Shepherd of the Sick
Poor people with cancer, says Harold Freeman, need a guiding hand
It's a busy summer afternoon at the Ralph Lauren Center for Cancer Care and Prevention in Harlem. The breast clinic is in full swing as a surgeon and a medical assistant go back and forth between exam rooms, performing biopsies, delivering test results, and checking in on patients after treatment. Maud Colas is hot on their heels. "You need to go back to Washington Heights and get your original films," Colas says to one patient. "Can you do that this week?" To another, awaiting the results of a breast biopsy in three days, Colas says: "You call me if there's any worrying, OK?" One woman has just finished her eighth go-round of chemotherapy, and Colas, she says, helped her apply for Medicaid and financial assistance to cover transportation expenses to the clinic. The two also prayed together. "I come right to you and let you deal with my problems," she says to Colas. Both laugh.
Colas is a patient navigator. Her job at the center-which sees all kinds of cancer patients but particularly those facing a diagnosis of breast, cervical, prostate, or colon cancer-is to help patients get treatment. Traversing the thickets of healthcare, especially when dealing with a serious illness like cancer, is difficult for everyone. It's even more so for the poor and nonwhite, says surgeon Harold Freeman, president and medical director of the center, who pioneered the patient navigator program at nearby Harlem Hospital more than 15 years ago. The navigators aren't medical professionals but people who speak the same language and are familiar with the patients' communities and cultures. They come from backgrounds ranging from insurance to social work and teaching, and step in when a screening test reveals a suspicious finding. Their main role: knocking down barriers to follow-up tests and treatment. "You have to make sure that whatever the doctor recommends at that point, the patient gets," says Freeman. That includes helping the patient with child care, prescription drug coverage, and getting to appointments-not to mention providing a shoulder to cry on.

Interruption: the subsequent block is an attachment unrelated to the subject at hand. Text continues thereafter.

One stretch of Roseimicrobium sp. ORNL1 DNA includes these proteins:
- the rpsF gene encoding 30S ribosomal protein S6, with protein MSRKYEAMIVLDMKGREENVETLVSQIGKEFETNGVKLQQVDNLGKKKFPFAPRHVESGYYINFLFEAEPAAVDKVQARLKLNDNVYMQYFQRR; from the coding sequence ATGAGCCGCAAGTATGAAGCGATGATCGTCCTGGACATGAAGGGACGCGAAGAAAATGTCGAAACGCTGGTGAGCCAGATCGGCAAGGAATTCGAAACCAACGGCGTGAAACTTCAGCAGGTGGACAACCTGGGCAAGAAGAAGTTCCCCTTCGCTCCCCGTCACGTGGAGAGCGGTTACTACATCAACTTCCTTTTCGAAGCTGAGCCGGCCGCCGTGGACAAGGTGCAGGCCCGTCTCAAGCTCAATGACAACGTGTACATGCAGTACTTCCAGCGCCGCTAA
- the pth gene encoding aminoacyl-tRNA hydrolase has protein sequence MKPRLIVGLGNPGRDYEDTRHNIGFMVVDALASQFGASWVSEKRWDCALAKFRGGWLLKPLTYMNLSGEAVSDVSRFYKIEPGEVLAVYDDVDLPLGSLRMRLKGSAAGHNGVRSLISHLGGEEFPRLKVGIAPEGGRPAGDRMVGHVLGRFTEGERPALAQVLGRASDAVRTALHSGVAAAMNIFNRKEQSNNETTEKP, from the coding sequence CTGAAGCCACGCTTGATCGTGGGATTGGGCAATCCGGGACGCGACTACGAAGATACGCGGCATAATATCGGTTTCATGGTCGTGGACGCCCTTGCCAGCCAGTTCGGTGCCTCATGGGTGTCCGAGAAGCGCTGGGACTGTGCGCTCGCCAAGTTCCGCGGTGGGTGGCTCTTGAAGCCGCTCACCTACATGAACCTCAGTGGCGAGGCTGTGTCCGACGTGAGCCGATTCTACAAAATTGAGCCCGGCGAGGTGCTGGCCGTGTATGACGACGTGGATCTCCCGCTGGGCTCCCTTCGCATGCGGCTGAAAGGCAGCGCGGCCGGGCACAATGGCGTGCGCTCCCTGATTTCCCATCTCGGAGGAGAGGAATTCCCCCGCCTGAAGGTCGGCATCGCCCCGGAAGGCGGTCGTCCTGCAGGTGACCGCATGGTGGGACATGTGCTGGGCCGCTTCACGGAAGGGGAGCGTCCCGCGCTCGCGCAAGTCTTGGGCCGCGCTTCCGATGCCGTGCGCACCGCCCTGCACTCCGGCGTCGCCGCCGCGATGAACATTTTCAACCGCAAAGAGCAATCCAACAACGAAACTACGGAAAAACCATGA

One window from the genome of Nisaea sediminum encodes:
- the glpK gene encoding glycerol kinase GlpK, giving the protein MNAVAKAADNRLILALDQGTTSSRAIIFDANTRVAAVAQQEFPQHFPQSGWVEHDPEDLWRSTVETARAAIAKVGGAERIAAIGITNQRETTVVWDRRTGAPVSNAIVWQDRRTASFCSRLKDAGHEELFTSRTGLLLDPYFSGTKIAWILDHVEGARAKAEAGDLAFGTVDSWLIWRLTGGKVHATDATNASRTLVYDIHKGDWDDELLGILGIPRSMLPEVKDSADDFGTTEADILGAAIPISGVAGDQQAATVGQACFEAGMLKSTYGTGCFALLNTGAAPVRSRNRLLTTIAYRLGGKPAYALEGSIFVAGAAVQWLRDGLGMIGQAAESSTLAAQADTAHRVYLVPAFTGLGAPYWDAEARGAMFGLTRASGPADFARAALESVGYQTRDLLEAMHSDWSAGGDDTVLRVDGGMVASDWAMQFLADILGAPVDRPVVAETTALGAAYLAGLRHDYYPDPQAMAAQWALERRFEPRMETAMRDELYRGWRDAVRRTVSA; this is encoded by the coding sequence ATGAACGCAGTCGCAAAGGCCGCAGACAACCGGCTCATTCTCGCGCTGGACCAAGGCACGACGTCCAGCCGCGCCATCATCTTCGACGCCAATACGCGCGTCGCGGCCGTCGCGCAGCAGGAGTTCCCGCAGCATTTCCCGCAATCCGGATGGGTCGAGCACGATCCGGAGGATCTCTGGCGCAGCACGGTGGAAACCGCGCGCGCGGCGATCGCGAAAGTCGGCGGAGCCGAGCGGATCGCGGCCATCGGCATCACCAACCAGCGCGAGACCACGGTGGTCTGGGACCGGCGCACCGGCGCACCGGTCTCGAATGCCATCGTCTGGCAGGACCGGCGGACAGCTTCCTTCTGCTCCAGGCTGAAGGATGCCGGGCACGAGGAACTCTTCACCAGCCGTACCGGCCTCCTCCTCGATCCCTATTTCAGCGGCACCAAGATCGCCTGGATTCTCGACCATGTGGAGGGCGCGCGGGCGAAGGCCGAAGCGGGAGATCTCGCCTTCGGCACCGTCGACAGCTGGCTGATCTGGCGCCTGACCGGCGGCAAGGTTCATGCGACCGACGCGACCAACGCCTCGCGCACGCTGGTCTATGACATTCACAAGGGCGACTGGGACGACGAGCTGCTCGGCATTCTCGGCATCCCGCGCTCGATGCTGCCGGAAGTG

A 2003 study in the Journal of the American College of Surgeons found that the navigator program at Harlem Hospital boosted the number of women who were diagnosed when their breast cancer was in its early, treatable stage from 6 percent to 41 percent, and the five-year survival rate from 39 percent to 70 percent. Last year, Congress approved funding to implement similar pilot projects, while the Centers for Medicare & Medicaid Services is currently supporting navigators at six facilities across the country. The National Cancer Institute is passing out $25 million in grants to eight healthcare institutions for navigators, targeting underserved groups such as low-income patients in Chicago and American Indians in Portland, Ore. "We can help coordinate care, so that if the patient has to take a day off from work, we can get as many appointments as possible in that day," says Karen Freund, who is overseeing one of the grant recipient programs, at Boston University Medical Center.